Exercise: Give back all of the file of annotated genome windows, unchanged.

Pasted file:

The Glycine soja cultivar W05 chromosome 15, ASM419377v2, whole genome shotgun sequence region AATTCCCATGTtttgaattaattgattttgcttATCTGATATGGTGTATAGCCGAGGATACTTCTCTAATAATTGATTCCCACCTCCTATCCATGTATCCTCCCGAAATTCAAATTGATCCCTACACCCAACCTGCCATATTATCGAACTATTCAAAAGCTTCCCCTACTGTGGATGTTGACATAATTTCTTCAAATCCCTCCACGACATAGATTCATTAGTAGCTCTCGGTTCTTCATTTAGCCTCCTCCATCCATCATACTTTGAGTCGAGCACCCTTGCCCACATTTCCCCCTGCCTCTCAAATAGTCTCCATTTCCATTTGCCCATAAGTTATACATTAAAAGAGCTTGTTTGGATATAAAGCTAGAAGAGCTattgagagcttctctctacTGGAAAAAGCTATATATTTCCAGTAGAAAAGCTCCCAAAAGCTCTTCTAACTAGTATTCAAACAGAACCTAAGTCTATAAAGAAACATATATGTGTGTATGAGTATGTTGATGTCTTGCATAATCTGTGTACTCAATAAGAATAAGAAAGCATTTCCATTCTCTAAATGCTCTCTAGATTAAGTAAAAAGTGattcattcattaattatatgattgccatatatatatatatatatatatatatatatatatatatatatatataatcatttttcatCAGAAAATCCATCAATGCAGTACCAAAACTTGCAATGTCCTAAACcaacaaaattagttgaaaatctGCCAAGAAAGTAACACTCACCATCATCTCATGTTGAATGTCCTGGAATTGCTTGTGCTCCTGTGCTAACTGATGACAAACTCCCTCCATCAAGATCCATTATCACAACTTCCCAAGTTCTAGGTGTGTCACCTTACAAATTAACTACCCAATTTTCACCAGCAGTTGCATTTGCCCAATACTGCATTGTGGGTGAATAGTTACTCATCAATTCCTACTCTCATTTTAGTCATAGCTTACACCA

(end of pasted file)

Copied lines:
The Glycine soja cultivar W05 chromosome 15, ASM419377v2, whole genome shotgun sequence region AATTCCCATGTtttgaattaattgattttgcttATCTGATATGGTGTATAGCCGAGGATACTTCTCTAATAATTGATTCCCACCTCCTATCCATGTATCCTCCCGAAATTCAAATTGATCCCTACACCCAACCTGCCATATTATCGAACTATTCAAAAGCTTCCCCTACTGTGGATGTTGACATAATTTCTTCAAATCCCTCCACGACATAGATTCATTAGTAGCTCTCGGTTCTTCATTTAGCCTCCTCCATCCATCATACTTTGAGTCGAGCACCCTTGCCCACATTTCCCCCTGCCTCTCAAATAGTCTCCATTTCCATTTGCCCATAAGTTATACATTAAAAGAGCTTGTTTGGATATAAAGCTAGAAGAGCTattgagagcttctctctacTGGAAAAAGCTATATATTTCCAGTAGAAAAGCTCCCAAAAGCTCTTCTAACTAGTATTCAAACAGAACCTAAGTCTATAAAGAAACATATATGTGTGTATGAGTATGTTGATGTCTTGCATAATCTGTGTACTCAATAAGAATAAGAAAGCATTTCCATTCTCTAAATGCTCTCTAGATTAAGTAAAAAGTGattcattcattaattatatgattgccatatatatatatatatatatatatatatatatatatatatatatataatcatttttcatCAGAAAATCCATCAATGCAGTACCAAAACTTGCAATGTCCTAAACcaacaaaattagttgaaaatctGCCAAGAAAGTAACACTCACCATCATCTCATGTTGAATGTCCTGGAATTGCTTGTGCTCCTGTGCTAACTGATGACAAACTCCCTCCATCAAGATCCATTATCACAACTTCCCAAGTTCTAGGTGTGTCACCTTACAAATTAACTACCCAATTTTCACCAGCAGTTGCATTTGCCCAATACTGCATTGTGGGTGAATAGTTACTCATCAATTCCTACTCTCATTTTAGTCATAGCTTACACCA